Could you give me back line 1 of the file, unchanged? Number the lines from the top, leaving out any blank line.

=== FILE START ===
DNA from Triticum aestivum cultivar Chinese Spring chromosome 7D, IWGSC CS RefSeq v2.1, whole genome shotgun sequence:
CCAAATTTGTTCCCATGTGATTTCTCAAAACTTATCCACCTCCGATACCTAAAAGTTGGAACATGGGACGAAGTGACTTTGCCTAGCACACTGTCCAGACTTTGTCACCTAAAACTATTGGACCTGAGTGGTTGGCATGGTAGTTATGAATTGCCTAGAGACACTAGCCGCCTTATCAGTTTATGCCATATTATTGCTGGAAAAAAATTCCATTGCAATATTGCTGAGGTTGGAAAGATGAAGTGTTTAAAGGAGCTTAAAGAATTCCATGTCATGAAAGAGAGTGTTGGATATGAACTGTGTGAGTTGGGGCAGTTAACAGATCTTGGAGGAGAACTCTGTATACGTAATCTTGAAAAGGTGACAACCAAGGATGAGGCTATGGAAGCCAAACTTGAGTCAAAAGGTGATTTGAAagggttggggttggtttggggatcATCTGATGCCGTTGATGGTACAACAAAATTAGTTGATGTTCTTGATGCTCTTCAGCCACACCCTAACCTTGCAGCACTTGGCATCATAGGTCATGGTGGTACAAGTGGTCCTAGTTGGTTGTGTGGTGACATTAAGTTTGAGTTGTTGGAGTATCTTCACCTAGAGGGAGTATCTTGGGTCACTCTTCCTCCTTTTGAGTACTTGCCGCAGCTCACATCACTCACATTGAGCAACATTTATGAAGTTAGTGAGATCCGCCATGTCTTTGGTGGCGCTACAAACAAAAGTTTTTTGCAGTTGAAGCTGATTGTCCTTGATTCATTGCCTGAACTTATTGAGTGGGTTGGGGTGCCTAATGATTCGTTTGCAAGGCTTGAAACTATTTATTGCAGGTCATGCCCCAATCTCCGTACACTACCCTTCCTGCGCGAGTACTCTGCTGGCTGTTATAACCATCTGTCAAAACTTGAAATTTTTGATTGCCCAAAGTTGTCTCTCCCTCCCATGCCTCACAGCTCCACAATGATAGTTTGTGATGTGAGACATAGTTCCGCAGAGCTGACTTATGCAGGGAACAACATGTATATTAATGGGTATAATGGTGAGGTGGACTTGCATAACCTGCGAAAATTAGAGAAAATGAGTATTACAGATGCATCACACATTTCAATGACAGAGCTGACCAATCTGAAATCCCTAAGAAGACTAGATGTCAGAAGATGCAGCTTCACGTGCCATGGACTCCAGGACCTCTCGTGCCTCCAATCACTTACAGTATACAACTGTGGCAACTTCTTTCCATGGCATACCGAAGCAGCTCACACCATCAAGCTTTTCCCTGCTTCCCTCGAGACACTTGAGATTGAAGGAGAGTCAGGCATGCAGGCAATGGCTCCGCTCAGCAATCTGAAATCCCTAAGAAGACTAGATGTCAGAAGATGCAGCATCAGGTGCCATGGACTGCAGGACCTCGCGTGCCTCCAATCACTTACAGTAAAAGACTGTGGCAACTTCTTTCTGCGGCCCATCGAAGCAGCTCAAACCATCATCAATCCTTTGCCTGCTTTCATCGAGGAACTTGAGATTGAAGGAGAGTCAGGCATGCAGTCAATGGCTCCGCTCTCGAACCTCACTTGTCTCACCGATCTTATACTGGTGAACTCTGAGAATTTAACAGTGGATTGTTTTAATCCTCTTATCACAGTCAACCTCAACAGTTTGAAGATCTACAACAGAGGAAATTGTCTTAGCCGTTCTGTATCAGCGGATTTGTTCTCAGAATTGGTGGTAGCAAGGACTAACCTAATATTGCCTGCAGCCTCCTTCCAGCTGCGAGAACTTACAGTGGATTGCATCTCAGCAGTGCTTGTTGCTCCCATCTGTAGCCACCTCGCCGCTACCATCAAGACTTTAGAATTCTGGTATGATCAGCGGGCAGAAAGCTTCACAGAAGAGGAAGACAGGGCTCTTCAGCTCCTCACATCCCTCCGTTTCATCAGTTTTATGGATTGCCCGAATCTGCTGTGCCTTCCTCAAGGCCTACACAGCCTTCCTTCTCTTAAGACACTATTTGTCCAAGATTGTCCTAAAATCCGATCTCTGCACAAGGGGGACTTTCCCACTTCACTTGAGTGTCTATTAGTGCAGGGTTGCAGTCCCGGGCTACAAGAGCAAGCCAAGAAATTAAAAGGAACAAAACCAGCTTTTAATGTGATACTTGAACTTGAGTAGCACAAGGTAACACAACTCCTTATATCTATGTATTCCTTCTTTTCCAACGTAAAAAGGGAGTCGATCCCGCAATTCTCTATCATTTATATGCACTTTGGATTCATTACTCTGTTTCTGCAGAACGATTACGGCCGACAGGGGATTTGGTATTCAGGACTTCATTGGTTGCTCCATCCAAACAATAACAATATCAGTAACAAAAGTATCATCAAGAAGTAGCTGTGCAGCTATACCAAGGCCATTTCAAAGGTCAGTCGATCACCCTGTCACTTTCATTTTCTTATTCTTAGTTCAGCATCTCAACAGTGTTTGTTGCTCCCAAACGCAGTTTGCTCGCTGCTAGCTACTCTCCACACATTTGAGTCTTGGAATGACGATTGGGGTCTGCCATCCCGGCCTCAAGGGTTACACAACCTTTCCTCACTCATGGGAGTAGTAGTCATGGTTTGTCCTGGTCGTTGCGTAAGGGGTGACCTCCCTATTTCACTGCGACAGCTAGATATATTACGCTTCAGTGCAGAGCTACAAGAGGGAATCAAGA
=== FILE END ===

DNA from Triticum aestivum cultivar Chinese Spring chromosome 7D, IWGSC CS RefSeq v2.1, whole genome shotgun sequence: